Topic: Systems Science for Complex Resource Management
Speaker: Prof. Vincent Lyne, University of Tasmania, Australia
Dr Vincent Lyne is an Honorary Researcher at the University of Tasmania in the Institute of Marine and Antarctic Studies (IMAS). He is part of Nobel Peace Prize awarded to the Intergovernmental Panel on Climate Change (IPCC). Dr Lyne is the Inventor of the “Lyne Hollick algorithm” used world-wide for hydrological studies by water management agencies. He worked as a Visiting Investigator for 4 years at the Woods Hole Oceanographic Institution (WHOI) and the United State Geological Survey (USGS), researching the shelf-break front and developing models of sediment transport under wave-current interaction. He acted as a Lead Scientist for CSIRO in Australia’s national marine regional planning program. He currently works as a risk assessment consultant on a climate change adaptation project for a local council.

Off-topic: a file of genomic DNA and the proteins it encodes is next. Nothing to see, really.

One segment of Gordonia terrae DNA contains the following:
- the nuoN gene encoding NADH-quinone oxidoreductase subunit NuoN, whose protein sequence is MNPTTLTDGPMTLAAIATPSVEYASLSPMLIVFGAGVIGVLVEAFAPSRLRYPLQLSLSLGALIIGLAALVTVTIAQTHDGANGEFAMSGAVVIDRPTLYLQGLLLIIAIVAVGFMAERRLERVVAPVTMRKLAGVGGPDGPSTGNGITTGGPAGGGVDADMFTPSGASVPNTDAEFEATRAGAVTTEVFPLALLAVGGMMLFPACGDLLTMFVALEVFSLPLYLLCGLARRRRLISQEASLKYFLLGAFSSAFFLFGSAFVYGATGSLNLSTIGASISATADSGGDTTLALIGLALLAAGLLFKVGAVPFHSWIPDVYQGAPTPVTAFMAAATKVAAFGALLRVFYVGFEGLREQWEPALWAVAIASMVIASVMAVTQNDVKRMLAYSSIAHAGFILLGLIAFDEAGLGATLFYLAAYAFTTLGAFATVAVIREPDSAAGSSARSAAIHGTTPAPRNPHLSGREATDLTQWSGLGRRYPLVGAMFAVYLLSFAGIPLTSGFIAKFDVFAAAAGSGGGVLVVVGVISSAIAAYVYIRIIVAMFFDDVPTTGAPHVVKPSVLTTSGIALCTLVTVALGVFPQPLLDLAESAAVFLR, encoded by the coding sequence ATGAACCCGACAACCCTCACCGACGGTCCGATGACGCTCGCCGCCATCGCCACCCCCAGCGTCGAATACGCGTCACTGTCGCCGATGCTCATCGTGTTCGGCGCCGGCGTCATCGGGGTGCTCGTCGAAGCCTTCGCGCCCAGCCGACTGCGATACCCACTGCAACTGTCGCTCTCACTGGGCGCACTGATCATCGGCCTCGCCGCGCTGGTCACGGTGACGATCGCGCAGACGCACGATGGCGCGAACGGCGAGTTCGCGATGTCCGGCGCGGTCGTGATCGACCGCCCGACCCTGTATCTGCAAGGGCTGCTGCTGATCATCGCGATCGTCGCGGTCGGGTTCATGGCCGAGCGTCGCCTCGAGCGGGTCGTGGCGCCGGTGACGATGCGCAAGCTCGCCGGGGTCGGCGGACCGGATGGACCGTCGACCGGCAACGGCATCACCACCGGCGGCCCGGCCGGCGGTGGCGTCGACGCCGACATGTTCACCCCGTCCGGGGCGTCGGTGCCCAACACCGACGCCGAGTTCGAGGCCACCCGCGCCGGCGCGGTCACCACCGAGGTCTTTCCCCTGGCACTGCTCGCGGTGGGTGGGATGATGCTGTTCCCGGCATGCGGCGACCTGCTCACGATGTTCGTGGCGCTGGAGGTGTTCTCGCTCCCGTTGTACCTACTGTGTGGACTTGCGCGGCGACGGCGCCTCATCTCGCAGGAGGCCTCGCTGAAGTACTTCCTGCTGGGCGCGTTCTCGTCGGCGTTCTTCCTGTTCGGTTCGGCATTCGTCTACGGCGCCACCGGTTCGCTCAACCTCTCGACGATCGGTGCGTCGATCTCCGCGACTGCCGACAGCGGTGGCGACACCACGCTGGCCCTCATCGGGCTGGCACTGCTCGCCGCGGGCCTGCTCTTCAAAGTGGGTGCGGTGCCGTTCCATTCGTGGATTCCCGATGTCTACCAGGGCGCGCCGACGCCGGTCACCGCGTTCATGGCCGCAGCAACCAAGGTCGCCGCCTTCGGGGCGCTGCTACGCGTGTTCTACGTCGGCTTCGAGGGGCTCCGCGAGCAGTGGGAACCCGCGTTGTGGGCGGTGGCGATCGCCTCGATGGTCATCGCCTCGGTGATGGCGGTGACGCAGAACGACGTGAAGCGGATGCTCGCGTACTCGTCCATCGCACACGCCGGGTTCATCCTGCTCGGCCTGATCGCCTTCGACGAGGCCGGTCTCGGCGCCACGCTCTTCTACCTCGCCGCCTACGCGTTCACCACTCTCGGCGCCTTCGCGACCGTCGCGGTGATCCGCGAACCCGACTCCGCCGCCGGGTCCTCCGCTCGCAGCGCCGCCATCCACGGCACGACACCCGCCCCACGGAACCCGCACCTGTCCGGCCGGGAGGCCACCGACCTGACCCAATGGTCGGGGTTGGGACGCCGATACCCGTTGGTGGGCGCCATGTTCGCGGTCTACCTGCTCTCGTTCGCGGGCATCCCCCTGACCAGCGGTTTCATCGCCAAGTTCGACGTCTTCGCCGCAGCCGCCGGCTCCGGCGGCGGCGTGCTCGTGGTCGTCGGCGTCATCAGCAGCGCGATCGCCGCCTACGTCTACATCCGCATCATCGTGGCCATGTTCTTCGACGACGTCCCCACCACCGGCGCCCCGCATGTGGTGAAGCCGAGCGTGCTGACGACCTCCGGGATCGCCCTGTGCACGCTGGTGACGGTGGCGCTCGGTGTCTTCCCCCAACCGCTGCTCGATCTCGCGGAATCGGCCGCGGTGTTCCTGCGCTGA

Brief introduction to the report:
System science is more and more important in understanding and modeling the complex and difficult Geographical and resource management problems. This report outlines the development and application of automatic-control system approach to solve the complex problems. Following a conceptual model design, the structure of systems is decomposed into a hierarchy of network typologies whose modes and stability affect system behavior or dynamics. Examples and applications include: (1) dynamic socio-economic geography, (2) sustainable livelihoods, (3) global water masses, (3) potential climate regime shift in Antarctica, and (4) trade export performance.
Host: Prof. SU Fenzhen, State Key Laboratory of Resources and Environmental Information System
Time: 2:00pm Apr. 26, 2019
Venue: Room C209, IGSNRR